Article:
Neuroretinal xenotransplantation to immunocompetent hosts in a discordant species combination.
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In spite of its immune privileged state, xenotransplantation within the CNS is associated with rapid graft destruction in immunocompetent hosts. Efforts to enhance graft survival have mostly focused on host immune response, whereas relatively little attention has been paid to donor tissue characteristics. In the present paper, we explore long-term survival of xenogeneic full-thickness neuroretinal transplants in immunocompetent hosts and investigate the significance of tissue integrity in relation to graft survival. Adult rabbits receiving no immunosuppression were used as hosts and fetal Sprague-Dawley rat neuroretina as donors. Using vitreoretinal surgical techniques, rabbits received either a full thickness or a fragmented neuroretinal graft to the subretinal space of one eye. Eyes receiving full-thickness grafts were examined morphologically after 91 days and fragmented grafts after 7-14 days. Surviving full thickness grafts were found in six of eight eyes, four of which displayed the normal laminated appearance. Major histocompatibility complex (MHC) up-regulation in surviving grafts was minimal and they contained a well-organized photoreceptor layer, protein kinase C (PKC) labeled rod bipolar cells, parvalbumin labeled AII amacrine cells and glial fibrillary acidic protein (GFAP) labeled Müller cells. Fragmented grafts (n=6) were all destroyed or showed severe signs of rejection. A mass of inflammatory cells derived from the choroid was evident in these specimens, and no labeling of retina-specific cells was seen. We conclude that full-thickness rat neuroretina can survive for several months after subretinal transplantation to the subretinal space of immunocompetent rabbits, while fragmented counterparts are rapidly rejected. Surviving full-thickness grafts can develop many of the normal retinal morphological characteristics, indicating a thriving relationship between the initially immature donor tissue and its foreign host. Our results strongly indicate that donor tissue integrity is a crucial factor for graft survival in CNS xenotransplantation.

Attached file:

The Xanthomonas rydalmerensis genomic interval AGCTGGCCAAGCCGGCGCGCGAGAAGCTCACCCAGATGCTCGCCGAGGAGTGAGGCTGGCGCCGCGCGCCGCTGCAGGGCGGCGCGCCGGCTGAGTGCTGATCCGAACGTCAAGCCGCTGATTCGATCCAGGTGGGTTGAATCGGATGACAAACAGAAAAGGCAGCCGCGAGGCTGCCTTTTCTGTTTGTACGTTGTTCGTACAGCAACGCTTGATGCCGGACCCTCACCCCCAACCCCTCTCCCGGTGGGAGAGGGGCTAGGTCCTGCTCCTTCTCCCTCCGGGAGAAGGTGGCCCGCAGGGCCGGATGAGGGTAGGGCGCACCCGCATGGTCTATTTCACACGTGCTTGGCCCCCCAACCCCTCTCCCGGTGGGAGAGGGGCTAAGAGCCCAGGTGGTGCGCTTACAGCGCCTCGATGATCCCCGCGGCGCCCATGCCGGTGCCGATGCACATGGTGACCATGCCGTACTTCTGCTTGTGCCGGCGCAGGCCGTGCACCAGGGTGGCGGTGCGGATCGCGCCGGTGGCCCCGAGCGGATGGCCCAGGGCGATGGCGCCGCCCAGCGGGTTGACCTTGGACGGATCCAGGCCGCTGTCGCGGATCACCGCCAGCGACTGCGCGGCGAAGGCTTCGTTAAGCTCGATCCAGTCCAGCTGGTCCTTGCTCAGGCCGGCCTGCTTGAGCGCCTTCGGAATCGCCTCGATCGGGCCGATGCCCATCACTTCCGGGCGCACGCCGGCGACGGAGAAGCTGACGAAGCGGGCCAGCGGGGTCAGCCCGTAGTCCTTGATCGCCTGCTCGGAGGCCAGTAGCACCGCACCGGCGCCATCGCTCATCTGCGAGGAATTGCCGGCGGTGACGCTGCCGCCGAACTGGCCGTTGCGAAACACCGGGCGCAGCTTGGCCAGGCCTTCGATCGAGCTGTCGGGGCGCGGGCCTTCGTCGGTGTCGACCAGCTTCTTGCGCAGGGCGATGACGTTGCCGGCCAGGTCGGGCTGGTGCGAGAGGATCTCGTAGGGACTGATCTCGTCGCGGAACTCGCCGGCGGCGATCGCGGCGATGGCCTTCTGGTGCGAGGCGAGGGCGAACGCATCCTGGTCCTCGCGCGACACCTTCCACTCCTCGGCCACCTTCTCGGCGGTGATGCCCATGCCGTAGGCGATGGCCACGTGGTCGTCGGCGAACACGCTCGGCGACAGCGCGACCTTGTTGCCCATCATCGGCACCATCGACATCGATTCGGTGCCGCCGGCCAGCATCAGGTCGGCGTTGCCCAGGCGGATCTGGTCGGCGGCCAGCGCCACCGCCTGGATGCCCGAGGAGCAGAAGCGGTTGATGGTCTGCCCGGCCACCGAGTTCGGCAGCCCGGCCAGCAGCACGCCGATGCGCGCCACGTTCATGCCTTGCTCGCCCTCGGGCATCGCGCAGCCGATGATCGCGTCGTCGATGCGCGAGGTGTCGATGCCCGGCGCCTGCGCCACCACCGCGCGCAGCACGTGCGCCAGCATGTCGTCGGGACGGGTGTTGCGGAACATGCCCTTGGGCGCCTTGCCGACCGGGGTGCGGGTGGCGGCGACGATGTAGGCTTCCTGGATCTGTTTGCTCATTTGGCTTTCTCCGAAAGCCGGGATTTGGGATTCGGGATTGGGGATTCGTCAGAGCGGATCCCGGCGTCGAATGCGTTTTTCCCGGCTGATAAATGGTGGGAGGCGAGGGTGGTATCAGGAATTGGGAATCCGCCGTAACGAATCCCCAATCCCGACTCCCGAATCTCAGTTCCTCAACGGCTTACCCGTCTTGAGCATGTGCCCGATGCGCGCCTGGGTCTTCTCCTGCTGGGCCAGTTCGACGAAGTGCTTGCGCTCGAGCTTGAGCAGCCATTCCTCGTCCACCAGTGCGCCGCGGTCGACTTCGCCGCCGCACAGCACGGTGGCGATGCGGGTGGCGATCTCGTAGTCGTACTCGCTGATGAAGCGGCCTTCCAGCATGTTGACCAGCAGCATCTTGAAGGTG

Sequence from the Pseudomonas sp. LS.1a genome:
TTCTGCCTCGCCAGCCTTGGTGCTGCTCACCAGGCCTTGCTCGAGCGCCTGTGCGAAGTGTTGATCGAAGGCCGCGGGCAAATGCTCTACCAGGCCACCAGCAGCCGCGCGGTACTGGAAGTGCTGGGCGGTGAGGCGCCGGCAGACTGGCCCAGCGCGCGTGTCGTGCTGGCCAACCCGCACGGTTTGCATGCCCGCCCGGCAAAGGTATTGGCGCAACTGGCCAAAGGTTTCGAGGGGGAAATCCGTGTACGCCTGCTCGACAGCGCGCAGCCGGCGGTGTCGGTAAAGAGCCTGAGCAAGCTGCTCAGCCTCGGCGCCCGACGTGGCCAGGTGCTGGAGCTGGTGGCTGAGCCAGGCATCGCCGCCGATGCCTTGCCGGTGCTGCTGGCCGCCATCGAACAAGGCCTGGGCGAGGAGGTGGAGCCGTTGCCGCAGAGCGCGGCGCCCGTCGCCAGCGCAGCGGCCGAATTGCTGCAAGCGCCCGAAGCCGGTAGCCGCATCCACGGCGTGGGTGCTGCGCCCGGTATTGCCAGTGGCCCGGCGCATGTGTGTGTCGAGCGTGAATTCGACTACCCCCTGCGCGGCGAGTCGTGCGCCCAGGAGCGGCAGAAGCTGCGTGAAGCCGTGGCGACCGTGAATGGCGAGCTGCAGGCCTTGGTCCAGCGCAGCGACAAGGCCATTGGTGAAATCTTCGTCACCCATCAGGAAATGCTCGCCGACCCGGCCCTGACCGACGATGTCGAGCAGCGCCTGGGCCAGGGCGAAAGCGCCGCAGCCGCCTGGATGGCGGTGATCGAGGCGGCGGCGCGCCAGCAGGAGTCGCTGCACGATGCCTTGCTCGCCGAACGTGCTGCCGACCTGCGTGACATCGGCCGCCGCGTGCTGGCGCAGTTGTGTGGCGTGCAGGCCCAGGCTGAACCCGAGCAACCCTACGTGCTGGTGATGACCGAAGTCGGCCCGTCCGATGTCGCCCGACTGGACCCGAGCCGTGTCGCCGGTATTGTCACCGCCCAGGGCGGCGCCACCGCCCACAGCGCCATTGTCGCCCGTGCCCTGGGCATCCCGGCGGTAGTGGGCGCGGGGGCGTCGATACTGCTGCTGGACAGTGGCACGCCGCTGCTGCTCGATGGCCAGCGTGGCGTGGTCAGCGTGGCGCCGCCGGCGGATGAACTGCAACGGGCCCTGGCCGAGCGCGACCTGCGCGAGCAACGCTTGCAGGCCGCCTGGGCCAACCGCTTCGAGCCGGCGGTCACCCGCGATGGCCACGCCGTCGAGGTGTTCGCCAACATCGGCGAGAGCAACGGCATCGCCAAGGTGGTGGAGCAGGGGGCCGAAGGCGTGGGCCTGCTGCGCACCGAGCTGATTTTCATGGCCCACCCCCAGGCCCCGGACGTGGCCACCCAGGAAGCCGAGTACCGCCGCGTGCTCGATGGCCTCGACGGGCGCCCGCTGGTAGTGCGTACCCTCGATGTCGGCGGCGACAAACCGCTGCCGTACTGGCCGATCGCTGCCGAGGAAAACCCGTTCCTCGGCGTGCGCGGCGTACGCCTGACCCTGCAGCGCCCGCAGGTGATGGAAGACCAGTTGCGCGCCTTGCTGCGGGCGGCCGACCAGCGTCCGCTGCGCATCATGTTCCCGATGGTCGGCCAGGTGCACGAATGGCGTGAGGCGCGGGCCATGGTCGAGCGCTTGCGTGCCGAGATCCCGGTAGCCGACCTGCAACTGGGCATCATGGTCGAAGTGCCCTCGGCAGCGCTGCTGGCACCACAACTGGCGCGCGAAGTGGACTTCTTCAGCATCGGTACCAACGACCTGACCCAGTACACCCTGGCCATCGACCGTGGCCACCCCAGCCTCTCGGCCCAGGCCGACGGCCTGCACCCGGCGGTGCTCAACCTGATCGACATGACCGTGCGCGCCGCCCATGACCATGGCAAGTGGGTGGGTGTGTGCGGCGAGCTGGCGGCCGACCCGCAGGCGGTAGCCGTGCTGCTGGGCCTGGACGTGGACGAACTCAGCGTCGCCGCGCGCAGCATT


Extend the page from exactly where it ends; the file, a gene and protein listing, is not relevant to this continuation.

|Research areas and keywords||
Subject classification (UKÄ) – MANDATORY
|Issue number||Jan 4|
|Publication status||Published - 2008|
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